This report contains the results of an international data collection survey that measured the financial literacy and financial inclusion of adults. A total of 51,650 adults aged 18 to 79 from 30 countries and economies participated in the survey.
12/10/2016 – Adults in many countries around the world display low levels of financial knowledge, fail to engage in financial behaviours that could improve their financial security and have financial attitudes oriented towards the short-term, as shown in the OECD/INFE International Survey of Adult Financial Literacy Competencies released today.
Leaders of the G20 countries meeting at their Summit in Hangzhou, China, have called on the OECD to help develop an agenda to build a stronger, more innovative and inclusive world economy.
This report provides updates of trends and developments associated with sovereign borrowing requirements and debt levels from the perspective of public debt managers for the OECD area and country groupings.
Developed in response to a call from G20 Leaders in 2013, the core competencies frameworks on financial literacy highlight a range of financial literacy outcomes that may be considered to be universally relevant or important for the financial well-being in everyday life of adults and youth.
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This document outlines the objectives and key components of the framework, and presents the flexible, outcome-based, core competencies framework itself. The framework is designed to be applicable to adults aged 18 and over, describing the basic level of financial literacy that is likely to be needed by this group to fully and safely participate in economic and financial life.
Companies today, in particular banks, insurance companies and other financial institutions, increasingly operate their businesses in a group structure. This working paper examines the corporate governance of these groups, paying particular attention to financial groups, and includes an international perspective on corporate and financial laws. It identifies good practices and regulatory considerations for group governance.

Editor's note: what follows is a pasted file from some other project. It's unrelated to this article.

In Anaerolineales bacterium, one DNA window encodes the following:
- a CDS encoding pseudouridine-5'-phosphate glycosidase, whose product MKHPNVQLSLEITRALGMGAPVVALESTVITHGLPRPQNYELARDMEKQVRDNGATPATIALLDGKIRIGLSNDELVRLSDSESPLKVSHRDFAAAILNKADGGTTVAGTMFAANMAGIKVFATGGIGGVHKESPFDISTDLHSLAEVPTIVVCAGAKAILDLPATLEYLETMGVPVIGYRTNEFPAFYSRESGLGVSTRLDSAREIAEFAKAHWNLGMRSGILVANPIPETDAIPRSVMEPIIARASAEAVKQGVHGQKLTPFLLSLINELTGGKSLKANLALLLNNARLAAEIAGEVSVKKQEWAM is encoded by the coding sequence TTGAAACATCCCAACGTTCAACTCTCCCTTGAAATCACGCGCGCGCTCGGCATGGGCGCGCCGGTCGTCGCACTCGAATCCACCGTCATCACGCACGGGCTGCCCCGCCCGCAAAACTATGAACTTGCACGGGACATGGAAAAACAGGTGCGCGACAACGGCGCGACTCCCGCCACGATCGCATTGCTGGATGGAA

Long-term capital is in short supply and has become increasingly so since the 2008 financial crisis. This has profound implications for growth and financial stability. The OECD is exploring these issues in depth.
Costly and lengthy regulatory barriers, accompanied by sluggish markets, have long been reasons for companies and their shareholders to look for alternatives to Initial Public Offerings (IPOs). A popular alternative has often been to pursue backdoor listing – often accomplished through a reverse merger, exchange offer, or rights offer, for instance. Because backdoor listings are often not under the strict oversight of listing rules and regulations, it is argued that they are prone to fraud and abuse. This report provides four regulatory strategies for consideration by policy makers in Indonesia, in order to support their efforts to improve listing and corporate governance standards.
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This report provides estimates of the costs associated with bank resolution both in terms of the expected costs that might arise should a bank fail (i.e. as "ex-post" costs), as well as the cost associated with the likelihood that a solvent bank might fail (i.e. as "ex-ante" costs) over the next year.